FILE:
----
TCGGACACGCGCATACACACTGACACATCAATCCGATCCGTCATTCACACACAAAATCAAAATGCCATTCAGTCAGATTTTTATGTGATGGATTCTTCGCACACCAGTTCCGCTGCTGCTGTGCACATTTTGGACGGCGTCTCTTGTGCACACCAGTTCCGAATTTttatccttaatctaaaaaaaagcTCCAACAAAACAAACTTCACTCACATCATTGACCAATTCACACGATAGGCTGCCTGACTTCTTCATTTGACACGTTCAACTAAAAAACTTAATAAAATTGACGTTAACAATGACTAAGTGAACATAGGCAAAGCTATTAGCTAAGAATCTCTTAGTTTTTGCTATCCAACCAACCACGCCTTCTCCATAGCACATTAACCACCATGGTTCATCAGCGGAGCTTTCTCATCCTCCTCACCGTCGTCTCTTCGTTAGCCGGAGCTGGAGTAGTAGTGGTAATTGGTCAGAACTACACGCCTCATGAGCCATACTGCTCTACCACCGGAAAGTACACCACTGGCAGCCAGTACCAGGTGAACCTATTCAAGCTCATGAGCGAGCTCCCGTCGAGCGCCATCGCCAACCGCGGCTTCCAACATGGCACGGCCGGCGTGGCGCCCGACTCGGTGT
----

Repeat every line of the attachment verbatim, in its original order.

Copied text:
TCGGACACGCGCATACACACTGACACATCAATCCGATCCGTCATTCACACACAAAATCAAAATGCCATTCAGTCAGATTTTTATGTGATGGATTCTTCGCACACCAGTTCCGCTGCTGCTGTGCACATTTTGGACGGCGTCTCTTGTGCACACCAGTTCCGAATTTttatccttaatctaaaaaaaagcTCCAACAAAACAAACTTCACTCACATCATTGACCAATTCACACGATAGGCTGCCTGACTTCTTCATTTGACACGTTCAACTAAAAAACTTAATAAAATTGACGTTAACAATGACTAAGTGAACATAGGCAAAGCTATTAGCTAAGAATCTCTTAGTTTTTGCTATCCAACCAACCACGCCTTCTCCATAGCACATTAACCACCATGGTTCATCAGCGGAGCTTTCTCATCCTCCTCACCGTCGTCTCTTCGTTAGCCGGAGCTGGAGTAGTAGTGGTAATTGGTCAGAACTACACGCCTCATGAGCCATACTGCTCTACCACCGGAAAGTACACCACTGGCAGCCAGTACCAGGTGAACCTATTCAAGCTCATGAGCGAGCTCCCGTCGAGCGCCATCGCCAACCGCGGCTTCCAACATGGCACGGCCGGCGTGGCGCCCGACTCGGTGT